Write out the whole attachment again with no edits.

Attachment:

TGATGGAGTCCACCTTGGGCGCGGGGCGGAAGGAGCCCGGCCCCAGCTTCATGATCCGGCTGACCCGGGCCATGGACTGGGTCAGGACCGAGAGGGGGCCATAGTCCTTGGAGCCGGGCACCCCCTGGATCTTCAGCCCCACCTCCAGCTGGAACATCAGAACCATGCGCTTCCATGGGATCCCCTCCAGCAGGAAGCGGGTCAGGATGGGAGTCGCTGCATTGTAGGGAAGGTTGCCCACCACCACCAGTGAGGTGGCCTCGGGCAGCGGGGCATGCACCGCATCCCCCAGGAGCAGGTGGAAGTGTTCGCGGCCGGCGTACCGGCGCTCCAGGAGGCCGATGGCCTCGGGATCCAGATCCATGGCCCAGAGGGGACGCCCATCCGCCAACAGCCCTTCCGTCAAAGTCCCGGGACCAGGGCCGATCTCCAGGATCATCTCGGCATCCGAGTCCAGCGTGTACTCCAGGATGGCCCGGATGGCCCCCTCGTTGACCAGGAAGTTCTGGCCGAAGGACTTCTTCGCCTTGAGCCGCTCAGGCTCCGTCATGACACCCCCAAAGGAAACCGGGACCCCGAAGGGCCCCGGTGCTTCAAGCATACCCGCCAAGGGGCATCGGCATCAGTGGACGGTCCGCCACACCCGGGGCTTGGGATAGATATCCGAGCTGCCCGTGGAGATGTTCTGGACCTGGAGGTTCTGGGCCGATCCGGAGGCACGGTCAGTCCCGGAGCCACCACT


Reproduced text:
TGATGGAGTCCACCTTGGGCGCGGGGCGGAAGGAGCCCGGCCCCAGCTTCATGATCCGGCTGACCCGGGCCATGGACTGGGTCAGGACCGAGAGGGGGCCATAGTCCTTGGAGCCGGGCACCCCCTGGATCTTCAGCCCCACCTCCAGCTGGAACATCAGAACCATGCGCTTCCATGGGATCCCCTCCAGCAGGAAGCGGGTCAGGATGGGAGTCGCTGCATTGTAGGGAAGGTTGCCCACCACCACCAGTGAGGTGGCCTCGGGCAGCGGGGCATGCACCGCATCCCCCAGGAGCAGGTGGAAGTGTTCGCGGCCGGCGTACCGGCGCTCCAGGAGGCCGATGGCCTCGGGATCCAGATCCATGGCCCAGAGGGGACGCCCATCCGCCAACAGCCCTTCCGTCAAAGTCCCGGGACCAGGGCCGATCTCCAGGATCATCTCGGCATCCGAGTCCAGCGTGTACTCCAGGATGGCCCGGATGGCCCCCTCGTTGACCAGGAAGTTCTGGCCGAAGGACTTCTTCGCCTTGAGCCGCTCAGGCTCCGTCATGACACCCCCAAAGGAAACCGGGACCCCGAAGGGCCCCGGTGCTTCAAGCATACCCGCCAAGGGGCATCGGCATCAGTGGACGGTCCGCCACACCCGGGGCTTGGGATAGATATCCGAGCTGCCCGTGGAGATGTTCTGGACCTGGAGGTTCTGGGCCGATCCGGAGGCACGGTCAGTCCCGGAGCCACCACT